She laughs. His hotel floats into her mind – revolving doors, chandeliers, elevators sliding shut, dull floral carpet along a corridor, ending in a closed door, his room, now opening like a magic drawer, jazz music from the bar downstairs – she’d almost forgotten, “the treat of a lifetime, a very special performance.”

“Woody Allen,” she says out loud.


“Nothing.” The black folder with the check has appeared on the table. He stuffs it with poison-green notes and holds it up. As the waiter walks over, a blaze of light cuts him in two. It’s so hot in here. She is about to melt.

“Let’s go,” he says again.

“But where?” she murmurs.

She remembers kissing in the back of a taxi. Part of her is clear-headed, observing their bodies as the bright eyes of the driver do in the rear-view mirror. She is even able to say her address clearly, and direct the cab along several small roads. When she goes to open her front door, once again she uses the wrong key. Wrenching it off the key-ring, she lets it drop in the hallway.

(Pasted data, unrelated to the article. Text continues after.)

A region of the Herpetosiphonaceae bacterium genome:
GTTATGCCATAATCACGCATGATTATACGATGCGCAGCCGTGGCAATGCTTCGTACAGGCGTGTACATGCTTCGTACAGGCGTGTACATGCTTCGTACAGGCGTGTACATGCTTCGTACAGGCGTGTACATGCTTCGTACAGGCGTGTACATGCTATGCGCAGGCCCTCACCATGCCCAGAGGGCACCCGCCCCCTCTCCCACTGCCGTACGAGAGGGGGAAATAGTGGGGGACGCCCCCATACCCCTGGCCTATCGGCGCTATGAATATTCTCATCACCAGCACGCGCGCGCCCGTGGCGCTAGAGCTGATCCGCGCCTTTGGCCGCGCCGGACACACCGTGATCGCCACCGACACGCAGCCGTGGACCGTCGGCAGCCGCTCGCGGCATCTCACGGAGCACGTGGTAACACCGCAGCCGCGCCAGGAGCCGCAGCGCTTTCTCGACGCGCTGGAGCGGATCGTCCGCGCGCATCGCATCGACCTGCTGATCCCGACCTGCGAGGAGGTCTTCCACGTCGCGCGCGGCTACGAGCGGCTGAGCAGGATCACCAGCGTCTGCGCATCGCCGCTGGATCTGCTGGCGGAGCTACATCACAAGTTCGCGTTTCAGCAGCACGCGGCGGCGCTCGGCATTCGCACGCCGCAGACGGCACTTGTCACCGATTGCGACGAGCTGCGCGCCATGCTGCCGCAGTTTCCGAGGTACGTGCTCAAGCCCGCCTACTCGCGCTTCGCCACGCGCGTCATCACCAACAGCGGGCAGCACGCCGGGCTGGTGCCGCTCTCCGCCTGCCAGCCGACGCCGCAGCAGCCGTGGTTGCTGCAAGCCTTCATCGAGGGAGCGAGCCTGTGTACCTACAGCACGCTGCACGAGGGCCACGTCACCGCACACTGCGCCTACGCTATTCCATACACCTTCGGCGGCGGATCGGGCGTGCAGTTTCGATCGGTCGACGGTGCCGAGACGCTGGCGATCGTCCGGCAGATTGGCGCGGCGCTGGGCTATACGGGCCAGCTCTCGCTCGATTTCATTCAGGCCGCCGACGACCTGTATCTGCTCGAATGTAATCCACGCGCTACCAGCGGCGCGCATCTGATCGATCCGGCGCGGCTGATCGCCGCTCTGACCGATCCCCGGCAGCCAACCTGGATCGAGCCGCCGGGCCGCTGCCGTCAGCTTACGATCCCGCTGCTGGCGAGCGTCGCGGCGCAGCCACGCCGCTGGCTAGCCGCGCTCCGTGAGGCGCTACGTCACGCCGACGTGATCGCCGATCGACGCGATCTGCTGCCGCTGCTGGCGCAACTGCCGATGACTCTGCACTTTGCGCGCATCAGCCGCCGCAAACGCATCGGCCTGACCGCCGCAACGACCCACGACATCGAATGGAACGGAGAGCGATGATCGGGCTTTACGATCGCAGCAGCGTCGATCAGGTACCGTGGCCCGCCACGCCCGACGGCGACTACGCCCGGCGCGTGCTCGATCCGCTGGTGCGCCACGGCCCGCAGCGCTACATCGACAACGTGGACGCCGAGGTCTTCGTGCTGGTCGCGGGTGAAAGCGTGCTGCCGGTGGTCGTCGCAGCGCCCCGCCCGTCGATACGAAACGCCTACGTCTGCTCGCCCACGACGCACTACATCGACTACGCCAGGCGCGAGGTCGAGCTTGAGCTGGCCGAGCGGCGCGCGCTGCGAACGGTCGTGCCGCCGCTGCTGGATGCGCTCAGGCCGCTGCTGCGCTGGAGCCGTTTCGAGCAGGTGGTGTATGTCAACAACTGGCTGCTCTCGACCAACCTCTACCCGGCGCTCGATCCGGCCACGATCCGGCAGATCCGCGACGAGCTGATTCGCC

The memories grow sparser after this. She seems to be alone, writhing in pain, her skin as hot as iron, blistered. In the faint false dawn she sees herself stagger down the stairs. The sky is a gentle grey. Stray cats sit on the fire escape, watching her as if she is a stranger.

From very far away, Lulu walks over, wearing yet another one of the black dresses she left behind, her long skirt perfectly unwrinkled.

“We have to go, there’s no time left.” She grabs Cheng Cheng’s hand.

“Where are we going?”

“An adventure.” Her laughter is kind. “There are so many places you haven’t been.”

They walk for a long time until they reach the water. In the middle of the water is an island, so pure and white she feels ashamed.

“We have to get across. Can you do it? You don’t know how to swim,” asks Lulu.

She nods.

Lulu disappears into the water with a splash and she follows. A strange sound comes to her, quarrelling voices. Before she can work out what they are saying, the noise winds around her like a noose and pulls her towards it with great force.

Cheng Cheng opens her eyes. In front of her is a tangle of limbs. It takes her a moment to identify them as Xia Hui and Soong Boy. Xia Hui is pinned to the floor, holding on to Soong Boy’s forearm to stop his fist descending again.